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The Noises I Hear
An interview, by Sarah C. Rich
In August 2014, re:form's editor Sarah C. Rich interviewed me, as she was working on a piece about sound design and white noise. You can read her interesting story online, in The Noise You Don't Hear. I shared many insights about my personal background, and why myNoise is different from other online noise machines. Read the full interview here.

Sarah C. Rich Sarah C. Rich : Can you tell me first a little bit about yourself? I read your bio but would love to hear a bit more about how you got interested in sound and how you connected or focused your academic studies around sound.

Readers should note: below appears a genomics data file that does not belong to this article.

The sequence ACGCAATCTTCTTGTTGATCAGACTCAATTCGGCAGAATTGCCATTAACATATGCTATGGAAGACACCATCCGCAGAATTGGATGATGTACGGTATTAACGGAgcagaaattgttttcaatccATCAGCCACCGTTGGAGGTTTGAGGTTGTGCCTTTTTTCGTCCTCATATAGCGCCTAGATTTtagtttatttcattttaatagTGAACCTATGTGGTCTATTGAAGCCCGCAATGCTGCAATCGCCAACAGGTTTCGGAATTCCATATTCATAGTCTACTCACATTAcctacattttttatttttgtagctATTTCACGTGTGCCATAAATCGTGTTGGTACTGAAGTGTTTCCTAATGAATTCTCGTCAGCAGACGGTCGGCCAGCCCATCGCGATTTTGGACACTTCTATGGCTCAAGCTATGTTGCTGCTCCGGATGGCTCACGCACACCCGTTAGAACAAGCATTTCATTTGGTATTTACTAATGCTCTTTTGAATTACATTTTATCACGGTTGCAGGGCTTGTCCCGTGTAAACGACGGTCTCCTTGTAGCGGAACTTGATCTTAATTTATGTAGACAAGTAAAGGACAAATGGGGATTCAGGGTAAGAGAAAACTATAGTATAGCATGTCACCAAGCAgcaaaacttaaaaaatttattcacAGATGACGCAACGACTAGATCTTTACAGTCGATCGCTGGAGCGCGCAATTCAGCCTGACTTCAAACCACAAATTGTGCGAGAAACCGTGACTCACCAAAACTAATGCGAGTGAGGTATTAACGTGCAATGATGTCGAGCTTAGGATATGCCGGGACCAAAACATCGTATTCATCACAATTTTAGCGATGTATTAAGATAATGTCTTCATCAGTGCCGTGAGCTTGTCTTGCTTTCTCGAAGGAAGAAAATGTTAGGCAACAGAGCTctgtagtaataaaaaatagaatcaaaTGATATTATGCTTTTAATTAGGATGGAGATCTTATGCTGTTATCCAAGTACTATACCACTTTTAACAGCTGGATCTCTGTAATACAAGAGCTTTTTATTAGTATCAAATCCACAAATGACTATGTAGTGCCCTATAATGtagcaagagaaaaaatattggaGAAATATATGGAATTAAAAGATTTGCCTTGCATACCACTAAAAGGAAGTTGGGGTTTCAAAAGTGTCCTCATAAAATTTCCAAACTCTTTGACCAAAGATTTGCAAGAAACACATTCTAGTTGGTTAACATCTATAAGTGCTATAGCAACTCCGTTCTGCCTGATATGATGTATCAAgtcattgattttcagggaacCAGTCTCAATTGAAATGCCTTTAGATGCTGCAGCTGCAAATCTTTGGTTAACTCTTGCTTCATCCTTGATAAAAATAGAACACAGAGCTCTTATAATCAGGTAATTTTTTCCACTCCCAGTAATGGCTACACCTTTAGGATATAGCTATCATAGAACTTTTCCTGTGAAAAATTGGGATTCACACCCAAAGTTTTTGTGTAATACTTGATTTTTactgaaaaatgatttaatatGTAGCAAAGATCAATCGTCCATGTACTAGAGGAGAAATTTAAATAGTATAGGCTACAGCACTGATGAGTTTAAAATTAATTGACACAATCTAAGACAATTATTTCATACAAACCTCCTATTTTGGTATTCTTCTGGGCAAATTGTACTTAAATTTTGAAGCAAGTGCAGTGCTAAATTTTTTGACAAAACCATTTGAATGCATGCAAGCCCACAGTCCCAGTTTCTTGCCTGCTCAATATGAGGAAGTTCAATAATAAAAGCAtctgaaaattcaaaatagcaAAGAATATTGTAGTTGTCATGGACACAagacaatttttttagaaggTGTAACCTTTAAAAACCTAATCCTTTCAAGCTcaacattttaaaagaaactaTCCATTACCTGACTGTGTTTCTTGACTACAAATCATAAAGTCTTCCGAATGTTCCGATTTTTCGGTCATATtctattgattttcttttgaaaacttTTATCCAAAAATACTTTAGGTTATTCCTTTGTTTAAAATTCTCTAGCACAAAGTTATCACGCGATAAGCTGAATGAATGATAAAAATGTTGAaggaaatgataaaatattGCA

Stéphane Pigeon : I learned to play classical piano when I was a kid. As a teenager, I became fascinated by synthesizers, which can create their own, unique sounds. Musicians can modulate the sound of their acoustic instrument, by varying their playing techniques, but only in a constrained sound space: an acoustic piano will always sound like an acoustic piano. Musicians are bound by the sound crafted by their instrument's manufacturer, and by the long history behind their instrument. If they want another sound, they have to learn to play another instrument. Talented musicians do this.